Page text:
Commanders on this 45-square-mile base encompassing arid hills and a broad bay say they are ready to move the prisoners out if given the order.

Flexibility is literally built in. If Washington decides the war crimes trials should be moved to the U.S., a new high-tech courthouse and related facilities built on an abandoned airfield here can be dismantled and shipped over.

The $12 million Expeditionary Legal Complex was completed in May instead of a proposed $100 million permanent structure that Gates rejected in February 2007. Air Force Maj. Gail E. Crawford of the Pentagon’s Office of Military Commissions said Guantanamo is not bound by law to be the site of the war crimes trials.

The courthouse downsizing was one of several signs that the Pentagon wants to get rid of the detention center, which has drawn international condemnation. Only one detainee has been transferred to Guantanamo this year and five in 2007, compared to almost 800 in previous years.

“We are making concerted efforts to decrease the population at Guantanamo,” said Navy Cmdr. Jeffrey Gordon, a Pentagon spokesman. “We have no desire to be the world’s jailers, as we have often stated.”

Defense lawyers want the detention center closed and say the war crimes trials are unfair because they allow evidence obtained under harsh interrogations, even possibly by waterboarding, and permit hearsay. They say the prisoners include innocent people who were in the wrong place at the wrong time and were sold to U.S. forces for bounties.

“President Bush, our commander in chief, perhaps unwittingly, perhaps not, started the U.S. down a slippery slope, a path that quickly descended, stopping briefly in the dark, Machiavellian world of the ends justify the means, before plummeting further into the bleak underworld of barbarism and cruelty, of anything goes, of torture,” attorney Air Force Maj. David Frakt said in military court last week. Frakt represents an Afghan detainee who records show was subjected to sleep deprivation at Guantanamo months after he attempted suicide.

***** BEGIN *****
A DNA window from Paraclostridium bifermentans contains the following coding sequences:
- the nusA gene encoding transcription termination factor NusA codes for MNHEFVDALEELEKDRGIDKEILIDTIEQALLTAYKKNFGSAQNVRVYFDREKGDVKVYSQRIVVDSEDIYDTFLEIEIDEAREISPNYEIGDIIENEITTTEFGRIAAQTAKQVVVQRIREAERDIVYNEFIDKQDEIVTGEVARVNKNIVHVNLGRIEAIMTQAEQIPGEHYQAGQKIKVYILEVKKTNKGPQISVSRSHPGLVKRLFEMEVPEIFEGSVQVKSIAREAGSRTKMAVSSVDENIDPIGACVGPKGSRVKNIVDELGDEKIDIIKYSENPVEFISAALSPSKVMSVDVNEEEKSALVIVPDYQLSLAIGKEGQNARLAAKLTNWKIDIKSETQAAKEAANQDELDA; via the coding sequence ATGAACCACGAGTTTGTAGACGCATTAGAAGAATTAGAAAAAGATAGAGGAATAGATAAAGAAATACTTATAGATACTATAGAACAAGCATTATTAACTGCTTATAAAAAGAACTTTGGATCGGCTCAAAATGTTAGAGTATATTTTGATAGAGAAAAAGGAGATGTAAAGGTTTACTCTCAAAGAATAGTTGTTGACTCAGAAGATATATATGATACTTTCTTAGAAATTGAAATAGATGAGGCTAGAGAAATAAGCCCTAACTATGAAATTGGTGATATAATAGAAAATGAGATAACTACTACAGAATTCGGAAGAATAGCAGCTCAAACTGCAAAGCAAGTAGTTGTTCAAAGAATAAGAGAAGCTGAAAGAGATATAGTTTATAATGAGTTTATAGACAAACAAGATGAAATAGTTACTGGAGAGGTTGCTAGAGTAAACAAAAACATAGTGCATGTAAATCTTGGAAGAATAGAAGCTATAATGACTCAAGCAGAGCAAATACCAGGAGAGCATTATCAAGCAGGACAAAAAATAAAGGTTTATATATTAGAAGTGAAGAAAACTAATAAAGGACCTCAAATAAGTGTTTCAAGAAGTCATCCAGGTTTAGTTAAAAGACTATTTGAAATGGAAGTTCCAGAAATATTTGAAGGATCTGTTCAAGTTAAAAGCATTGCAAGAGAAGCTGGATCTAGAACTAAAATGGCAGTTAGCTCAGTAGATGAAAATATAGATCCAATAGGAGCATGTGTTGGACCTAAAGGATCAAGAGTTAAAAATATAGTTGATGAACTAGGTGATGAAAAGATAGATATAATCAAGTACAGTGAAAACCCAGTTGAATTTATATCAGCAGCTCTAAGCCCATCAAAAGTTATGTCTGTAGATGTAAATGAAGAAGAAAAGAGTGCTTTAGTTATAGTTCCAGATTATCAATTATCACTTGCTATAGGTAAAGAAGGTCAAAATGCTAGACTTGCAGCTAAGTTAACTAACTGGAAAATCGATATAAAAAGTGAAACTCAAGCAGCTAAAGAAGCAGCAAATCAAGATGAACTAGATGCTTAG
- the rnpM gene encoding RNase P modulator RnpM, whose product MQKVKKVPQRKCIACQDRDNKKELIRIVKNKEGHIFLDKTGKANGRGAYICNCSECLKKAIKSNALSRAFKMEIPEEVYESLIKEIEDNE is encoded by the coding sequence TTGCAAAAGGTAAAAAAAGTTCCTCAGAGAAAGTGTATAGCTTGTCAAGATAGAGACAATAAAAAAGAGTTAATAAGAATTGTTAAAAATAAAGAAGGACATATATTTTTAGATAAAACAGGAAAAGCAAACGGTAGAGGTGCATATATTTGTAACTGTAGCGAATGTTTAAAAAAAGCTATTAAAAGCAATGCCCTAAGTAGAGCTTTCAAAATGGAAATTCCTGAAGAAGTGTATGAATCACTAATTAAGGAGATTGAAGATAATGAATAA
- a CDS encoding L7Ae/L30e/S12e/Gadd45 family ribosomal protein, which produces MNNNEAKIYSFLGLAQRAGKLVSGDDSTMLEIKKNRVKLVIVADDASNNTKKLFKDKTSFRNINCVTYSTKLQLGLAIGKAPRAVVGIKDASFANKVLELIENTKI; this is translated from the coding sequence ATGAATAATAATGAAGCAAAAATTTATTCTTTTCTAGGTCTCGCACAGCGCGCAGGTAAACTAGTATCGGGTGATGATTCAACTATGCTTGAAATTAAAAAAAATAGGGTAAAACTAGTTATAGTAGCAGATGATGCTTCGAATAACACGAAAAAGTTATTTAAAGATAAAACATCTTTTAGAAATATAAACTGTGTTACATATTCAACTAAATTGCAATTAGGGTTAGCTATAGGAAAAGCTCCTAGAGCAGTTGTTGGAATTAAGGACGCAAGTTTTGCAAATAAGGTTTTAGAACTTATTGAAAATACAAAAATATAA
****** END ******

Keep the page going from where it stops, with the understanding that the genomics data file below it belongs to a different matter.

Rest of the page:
Men were first held here in cages, then in shipping containers, then in barracks fronting a dusty courtyard and finally also in maximum-security lockups modeled after U.S. prisons.

“The same skill set that allowed Guantanamo to build up in a very frantic situation will serve it well when it comes time to go the other way,” said Navy Cmdr. Jeffrey M. Johnston, who drew up initial plans for the detention center on a yellow legal notepad after being told in December 2001 that the first detainees would soon be headed over.

Guantanamo Bay, which was first taken by U.S. Marines in the Spanish-American war, has seen many mission expansions and contractions. In the early 1990s, it housed tens of thousands of Haitian boat people. Johnston said if the detention center is closed, some facilities – like buildings where guards and interrogators live – could be repurposed.

Former President Jimmy Carter, in an e-mail to The Associated Press, expressed his own ideas of what to do with the detention center. The Nobel laureate is a sharp critic of Guantanamo who charges that the indefinite detention of hundreds of men has fueled animosity toward the U.S.

“After it has been emptied, perhaps the facility should be closed forever, or made into a museum where people can study the importance of respecting the Geneva Conventions and other human rights treaties,” Carter said.